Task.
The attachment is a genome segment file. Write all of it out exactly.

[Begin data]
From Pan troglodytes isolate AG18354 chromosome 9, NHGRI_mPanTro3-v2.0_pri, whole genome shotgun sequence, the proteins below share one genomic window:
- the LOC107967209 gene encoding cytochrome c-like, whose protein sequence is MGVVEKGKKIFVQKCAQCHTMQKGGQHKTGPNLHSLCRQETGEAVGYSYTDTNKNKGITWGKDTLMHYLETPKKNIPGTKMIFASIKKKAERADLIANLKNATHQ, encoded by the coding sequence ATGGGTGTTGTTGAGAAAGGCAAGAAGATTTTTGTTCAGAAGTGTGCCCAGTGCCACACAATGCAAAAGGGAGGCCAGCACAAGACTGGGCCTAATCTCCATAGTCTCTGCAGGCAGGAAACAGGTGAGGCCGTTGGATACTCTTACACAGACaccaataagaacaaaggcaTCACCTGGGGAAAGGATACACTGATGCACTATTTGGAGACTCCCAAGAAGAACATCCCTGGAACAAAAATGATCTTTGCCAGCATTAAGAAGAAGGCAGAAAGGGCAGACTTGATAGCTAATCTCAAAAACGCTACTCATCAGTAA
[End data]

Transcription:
From Pan troglodytes isolate AG18354 chromosome 9, NHGRI_mPanTro3-v2.0_pri, whole genome shotgun sequence, the proteins below share one genomic window:
- the LOC107967209 gene encoding cytochrome c-like, whose protein sequence is MGVVEKGKKIFVQKCAQCHTMQKGGQHKTGPNLHSLCRQETGEAVGYSYTDTNKNKGITWGKDTLMHYLETPKKNIPGTKMIFASIKKKAERADLIANLKNATHQ, encoded by the coding sequence ATGGGTGTTGTTGAGAAAGGCAAGAAGATTTTTGTTCAGAAGTGTGCCCAGTGCCACACAATGCAAAAGGGAGGCCAGCACAAGACTGGGCCTAATCTCCATAGTCTCTGCAGGCAGGAAACAGGTGAGGCCGTTGGATACTCTTACACAGACaccaataagaacaaaggcaTCACCTGGGGAAAGGATACACTGATGCACTATTTGGAGACTCCCAAGAAGAACATCCCTGGAACAAAAATGATCTTTGCCAGCATTAAGAAGAAGGCAGAAAGGGCAGACTTGATAGCTAATCTCAAAAACGCTACTCATCAGTAA